Ben Simmons, Gravie’s chief strategy officer.

IDEAS Collide Encourages Collision Repairers to Think Differently, Outperform

The showcase, part of the 2023 SEMA Show, brings together speakers to share their ideas on a variety of topics in a series of short presentations.

Written by Stacey Phillips, Autobody News
Nov. 10, 2023

Since IDEAS Collide was launched by the Society of Collision Repair Specialists (SCRS) in 2018, as part of the Repairer Driven Education Series, the program has included professionals from a wide variety of backgrounds.

“IDEAS Collide showcases people’s big grand schemes for how this industry can be better, outperform where we are today, think differently about how our businesses look and find ways to implement that,” said Aaron Schulenburg, executive director of SCRS.

During this year’s SEMA Show in Las Vegas, NV, new speakers had an opportunity to share their ideas with the industry in a series of short presentations.

Three are summarized below.

Affordable Health Benefits

Ben Simmons, Gravie’s chief strategy officer, talked about one of the biggest problems the country faces: affordable and comprehensive health benefits.

“It's something we have to think about, like it or not, sometimes on a day-to-day basis to attract and retain talent,” said Simmons. “But it's laden with so many problems that there has to be a better solution.”

Currently, the average yearly cost of health care per employee is $12,000.

“That’s rising at an unsustainable rate,” said Simmons. Rising costs coupled with high deductibles and co-pays ultimately create a burden for employers and employees.

“When your health insurance spend is eating more into your profit year after year, it's at a breaking point for many businesses,” said Simmons.

Simmons noted little change has occurred in insurance over the last 30 years except for some innovations in digital health. Examples include telemedicine and apps that help manage chronic conditions from home. However, Simmons said these solutions have been mostly accessible to large, self-insured employers.

Currently, Simmons said small business owners with fewer than 500 employees make up more than 50% of the American workforce.

“Health insurance is at a breaking point for small business owners,” noted Simmons.

To address this challenge, Simmons said a shift in perspective is critical.

“That perspective shift is focusing on the member,” he said. “…the consumer who is actually using the health insurance and align their interests with everybody else in the value chain.”

When Simmons started at Gravie a decade ago, the team set out to redesign health insurance for small employers and build a health plan everyone can love.

Simmons discussed the company’s flagship program, Comfort, designed to be a benefits plan for small business owners and employees. It provides 100% coverage on most common services, such as routine primary care, specialist care, urgent care, imaging in an office setting and generic drugs. It also incorporates emerging digital health solutions and a no-interest payment plan.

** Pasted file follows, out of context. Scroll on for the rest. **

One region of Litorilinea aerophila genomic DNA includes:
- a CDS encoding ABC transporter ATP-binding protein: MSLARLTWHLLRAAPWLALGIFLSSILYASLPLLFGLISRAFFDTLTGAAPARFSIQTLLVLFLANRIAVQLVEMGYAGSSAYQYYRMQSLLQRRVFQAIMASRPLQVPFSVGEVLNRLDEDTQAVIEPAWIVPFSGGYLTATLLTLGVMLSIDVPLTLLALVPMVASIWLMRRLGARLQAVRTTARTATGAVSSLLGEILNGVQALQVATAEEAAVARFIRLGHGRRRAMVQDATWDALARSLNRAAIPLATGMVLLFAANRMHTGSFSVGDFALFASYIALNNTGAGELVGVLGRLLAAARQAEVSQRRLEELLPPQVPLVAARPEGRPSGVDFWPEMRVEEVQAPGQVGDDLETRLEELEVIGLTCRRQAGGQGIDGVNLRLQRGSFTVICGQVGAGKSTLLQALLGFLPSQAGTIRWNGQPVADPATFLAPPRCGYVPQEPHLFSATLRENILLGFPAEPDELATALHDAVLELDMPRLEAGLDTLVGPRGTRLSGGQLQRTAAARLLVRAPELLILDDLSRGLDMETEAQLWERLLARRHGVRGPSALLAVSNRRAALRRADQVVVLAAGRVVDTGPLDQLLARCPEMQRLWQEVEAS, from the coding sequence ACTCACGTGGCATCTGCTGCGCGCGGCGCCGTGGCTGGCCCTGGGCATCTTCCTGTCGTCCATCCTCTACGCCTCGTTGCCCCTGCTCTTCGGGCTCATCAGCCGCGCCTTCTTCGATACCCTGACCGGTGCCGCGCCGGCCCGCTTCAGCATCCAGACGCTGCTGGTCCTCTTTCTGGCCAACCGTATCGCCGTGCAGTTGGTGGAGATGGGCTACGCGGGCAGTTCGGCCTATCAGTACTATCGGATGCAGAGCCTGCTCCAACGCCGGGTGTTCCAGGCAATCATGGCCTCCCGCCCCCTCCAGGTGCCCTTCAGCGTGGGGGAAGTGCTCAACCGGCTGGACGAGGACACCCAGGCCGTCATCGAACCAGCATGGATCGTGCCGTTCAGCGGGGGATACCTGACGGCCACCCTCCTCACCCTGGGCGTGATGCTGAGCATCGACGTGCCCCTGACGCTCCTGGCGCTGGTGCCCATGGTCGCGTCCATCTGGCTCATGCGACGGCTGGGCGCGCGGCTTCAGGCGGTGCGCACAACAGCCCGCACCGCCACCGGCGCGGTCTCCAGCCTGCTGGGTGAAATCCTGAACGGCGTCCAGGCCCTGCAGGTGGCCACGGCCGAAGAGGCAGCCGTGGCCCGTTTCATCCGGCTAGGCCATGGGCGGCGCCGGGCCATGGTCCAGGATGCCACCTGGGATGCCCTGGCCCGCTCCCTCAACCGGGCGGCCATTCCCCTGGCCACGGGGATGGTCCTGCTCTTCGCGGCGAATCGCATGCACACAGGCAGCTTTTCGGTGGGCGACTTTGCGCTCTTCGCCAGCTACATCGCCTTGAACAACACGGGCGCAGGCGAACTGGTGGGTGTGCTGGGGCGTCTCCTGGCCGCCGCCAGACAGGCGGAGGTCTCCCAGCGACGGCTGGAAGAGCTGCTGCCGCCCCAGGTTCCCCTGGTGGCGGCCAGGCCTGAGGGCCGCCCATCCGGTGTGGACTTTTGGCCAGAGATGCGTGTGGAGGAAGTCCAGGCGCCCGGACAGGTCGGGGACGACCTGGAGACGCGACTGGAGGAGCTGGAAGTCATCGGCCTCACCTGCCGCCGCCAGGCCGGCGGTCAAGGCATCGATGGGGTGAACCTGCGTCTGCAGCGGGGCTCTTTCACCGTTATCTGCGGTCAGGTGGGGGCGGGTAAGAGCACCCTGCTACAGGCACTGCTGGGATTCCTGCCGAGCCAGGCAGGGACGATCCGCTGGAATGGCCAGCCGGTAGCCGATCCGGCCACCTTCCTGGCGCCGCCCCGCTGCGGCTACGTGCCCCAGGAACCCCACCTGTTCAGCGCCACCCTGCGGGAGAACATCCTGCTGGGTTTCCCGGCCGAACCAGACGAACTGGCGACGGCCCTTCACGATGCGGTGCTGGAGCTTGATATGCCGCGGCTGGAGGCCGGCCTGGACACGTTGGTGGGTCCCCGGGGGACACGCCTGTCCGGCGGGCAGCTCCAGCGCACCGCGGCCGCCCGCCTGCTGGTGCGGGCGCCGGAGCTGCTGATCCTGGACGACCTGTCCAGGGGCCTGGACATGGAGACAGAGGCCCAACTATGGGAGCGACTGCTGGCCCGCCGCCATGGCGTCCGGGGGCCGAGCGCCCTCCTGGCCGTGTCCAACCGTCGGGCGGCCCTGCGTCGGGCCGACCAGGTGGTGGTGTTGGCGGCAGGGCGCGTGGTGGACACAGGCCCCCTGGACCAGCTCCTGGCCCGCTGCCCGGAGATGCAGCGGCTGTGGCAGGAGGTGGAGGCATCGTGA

Although Simmons said the plan is not a solution for every employer every year, the company aims to pass through savings, in years of good financial performance, be transparent and give customers more control.

Culture is Currency

Michael Bradshaw, vice president of K&M Collision and an SCRS board of director, talked about culture and why he believes it is the real currency in the job market today.

Bradshaw said 80% of U.S. employees don't feel connected to their company's culture.

Michael Bradshaw, vice president of K&M Collision and an SCRS board of director.

“We're used to thinking that salaries and benefits get the best talent and collision repairers,” said Bradshaw. “We wring our hands over how we're going to attract new technicians and how can we pay more because we can't be competitive in the workplace. But we never talk about culture.”
Bradshaw said that is really the secret weapon.

“It's the force behind attracting and keeping staff, keeping them happy, boosting morale and performance,” he noted.

He asked attendees to picture the greatest job satisfaction coming from a workplace that enriches life, sparks passions and thrives on excellence.

That is what Bradshaw has tried to do within their company. K&M bases its culture on five foundational building blocks: inspiring leadership, recognition, work-life harmony, professional growth and personal growth.

“As business owners, we often get caught up in the daily grind and lose sight of what truly matters,” said Bradshaw. “For many of us, family is at the heart of what we do, and we aim to create a work culture that feels like family, where everyone is supported and valued.”

Bradshaw said building a positive company culture and a team of excellent individuals has not only propelled his business forward but has also allowed him the opportunity to spend quality time with his family and create lasting memories.

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